Posted by keith on April 21st, 2011
Tomorrow is Earth Day – whoopee doo! It’s that time of year that all the environmental NGOs and countless businesses work towards in order to bring about a sudden upsurge in pointless symbolic actions and purchases of “green” things like (I’ll just have a look in my Deleted Items folder) LED candles, Napa Valley wine (with free trees), halogen light-bulbs, Target ecoboutique products, USB rechargable batteries, wine from Chile, lots of iPhone apps, quick dry towels, foldable speakers, a 100% recycleble shoe and even more wine.
The Earth Day Network have fully embraced this festival of tat and symbolism by introducing a Facebook application called – and this is the very epitomy of hope – A Billion Acts of Green. Basically what you do is type in what you are planning to do for Earth Day.
It’s meant to be inspiring, and has clearly been a runaway success with 100,502,680 “Acts of Green” showing on the counter at the time of writing. But it’s a bit odd because there’s another figure: 385 “Acts of Green on Facebook”. I’m still trying to work out where the hundred million-odd figure comes from, but the hype seems to be exceeding the reality, which is really comforting, sort of.
In 2008 I wrote about the nature of Facebook “actions” that end up sublimating any desire people may have had to do anything of any substance. That is not the biggest problem with the Earth Day Network campaign, though – it is the trivial nature of the pledges that are so galling. Our normal contact with the idea of “green” in industrial civilization is with regards to symbolic or superficial activities: typical examples being to sign petitions, change lightbulbs, recycle, wave banners, pray, use canvas shopping bags and so on. These “actions” play into the teeth of the machine for they simply allow the machine to continue its dominance over our entire way of life without threatening it in any way.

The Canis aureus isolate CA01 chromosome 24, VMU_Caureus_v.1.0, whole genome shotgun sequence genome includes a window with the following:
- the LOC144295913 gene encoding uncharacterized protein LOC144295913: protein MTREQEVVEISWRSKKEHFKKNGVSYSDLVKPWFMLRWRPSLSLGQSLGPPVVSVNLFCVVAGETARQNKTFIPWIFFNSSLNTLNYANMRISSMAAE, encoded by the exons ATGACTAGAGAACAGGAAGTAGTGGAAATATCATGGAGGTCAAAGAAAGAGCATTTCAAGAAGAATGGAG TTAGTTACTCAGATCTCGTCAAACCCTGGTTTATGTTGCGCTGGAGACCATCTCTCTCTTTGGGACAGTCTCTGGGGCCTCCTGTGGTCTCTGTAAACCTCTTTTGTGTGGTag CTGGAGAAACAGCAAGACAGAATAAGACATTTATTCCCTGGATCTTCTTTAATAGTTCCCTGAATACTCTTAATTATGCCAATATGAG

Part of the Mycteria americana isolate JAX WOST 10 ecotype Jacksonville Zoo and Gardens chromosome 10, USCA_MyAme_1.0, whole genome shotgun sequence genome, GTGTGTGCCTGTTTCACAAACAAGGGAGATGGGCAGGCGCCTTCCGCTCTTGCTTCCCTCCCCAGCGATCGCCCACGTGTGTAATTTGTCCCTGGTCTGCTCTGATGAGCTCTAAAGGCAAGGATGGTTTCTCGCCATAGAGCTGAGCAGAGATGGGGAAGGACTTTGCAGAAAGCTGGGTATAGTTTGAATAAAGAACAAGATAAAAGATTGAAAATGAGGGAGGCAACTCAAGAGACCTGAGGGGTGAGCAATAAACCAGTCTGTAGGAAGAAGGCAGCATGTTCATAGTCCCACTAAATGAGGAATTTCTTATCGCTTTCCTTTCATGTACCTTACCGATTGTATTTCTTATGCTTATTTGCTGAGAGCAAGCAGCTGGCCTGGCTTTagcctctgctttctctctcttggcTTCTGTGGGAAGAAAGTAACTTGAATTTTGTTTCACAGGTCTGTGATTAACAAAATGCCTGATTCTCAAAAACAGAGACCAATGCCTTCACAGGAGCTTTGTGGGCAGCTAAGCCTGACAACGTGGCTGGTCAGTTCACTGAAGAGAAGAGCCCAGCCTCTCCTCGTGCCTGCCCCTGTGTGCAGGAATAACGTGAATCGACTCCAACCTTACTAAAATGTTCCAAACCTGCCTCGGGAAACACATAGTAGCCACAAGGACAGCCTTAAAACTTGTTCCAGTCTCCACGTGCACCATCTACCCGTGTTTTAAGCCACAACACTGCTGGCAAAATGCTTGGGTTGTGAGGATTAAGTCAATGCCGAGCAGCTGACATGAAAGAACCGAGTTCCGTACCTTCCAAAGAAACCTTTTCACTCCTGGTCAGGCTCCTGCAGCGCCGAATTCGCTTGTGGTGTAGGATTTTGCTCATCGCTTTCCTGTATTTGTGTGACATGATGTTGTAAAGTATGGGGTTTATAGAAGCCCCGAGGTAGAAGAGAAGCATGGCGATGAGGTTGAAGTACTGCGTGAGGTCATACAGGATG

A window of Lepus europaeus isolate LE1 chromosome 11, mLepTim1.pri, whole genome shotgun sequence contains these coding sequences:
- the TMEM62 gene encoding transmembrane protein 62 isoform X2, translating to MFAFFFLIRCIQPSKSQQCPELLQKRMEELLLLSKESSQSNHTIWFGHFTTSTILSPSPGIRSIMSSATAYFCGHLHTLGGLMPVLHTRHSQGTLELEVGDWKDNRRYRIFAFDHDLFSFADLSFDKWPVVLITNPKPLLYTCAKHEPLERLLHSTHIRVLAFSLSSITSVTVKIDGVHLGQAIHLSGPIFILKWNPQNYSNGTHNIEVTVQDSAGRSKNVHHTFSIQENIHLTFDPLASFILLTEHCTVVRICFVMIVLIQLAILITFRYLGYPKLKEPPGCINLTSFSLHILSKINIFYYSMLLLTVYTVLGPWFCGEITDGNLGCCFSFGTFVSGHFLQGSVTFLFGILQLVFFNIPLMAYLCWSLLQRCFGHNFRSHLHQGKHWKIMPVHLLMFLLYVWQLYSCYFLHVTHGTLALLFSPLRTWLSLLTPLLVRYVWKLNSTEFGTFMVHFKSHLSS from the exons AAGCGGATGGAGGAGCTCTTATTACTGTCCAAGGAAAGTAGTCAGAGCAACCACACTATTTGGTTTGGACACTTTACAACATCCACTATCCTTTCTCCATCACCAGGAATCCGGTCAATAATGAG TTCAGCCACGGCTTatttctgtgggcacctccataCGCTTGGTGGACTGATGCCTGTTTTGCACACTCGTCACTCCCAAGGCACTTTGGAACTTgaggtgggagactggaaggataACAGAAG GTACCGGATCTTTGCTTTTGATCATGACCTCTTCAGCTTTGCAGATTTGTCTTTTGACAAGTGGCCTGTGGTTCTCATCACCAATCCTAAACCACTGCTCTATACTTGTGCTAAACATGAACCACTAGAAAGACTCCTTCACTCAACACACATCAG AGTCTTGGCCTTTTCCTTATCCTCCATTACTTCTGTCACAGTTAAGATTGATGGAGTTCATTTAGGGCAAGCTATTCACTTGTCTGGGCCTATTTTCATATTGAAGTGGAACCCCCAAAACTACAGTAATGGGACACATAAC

The Facebook app allows one line for your pledge. How much real change can be encapsulated into a single line? Moreover, if you are expressing your desire for change in the form of a Facebook application pledge then it suggests you have fully embraced the myth of “green technology”. Yes, there are situations where technology can be used as a starting point for change – such as with the efforts of Anonymous, Wikileaks and various underground activities that utilise electronic communications for speed – but to imagine that a Facebook application can be a catalyst for change is to succumb to the lies of the industrial system.
If you feel like subverting the app, then go ahead; but make sure you do something else as well. Something real.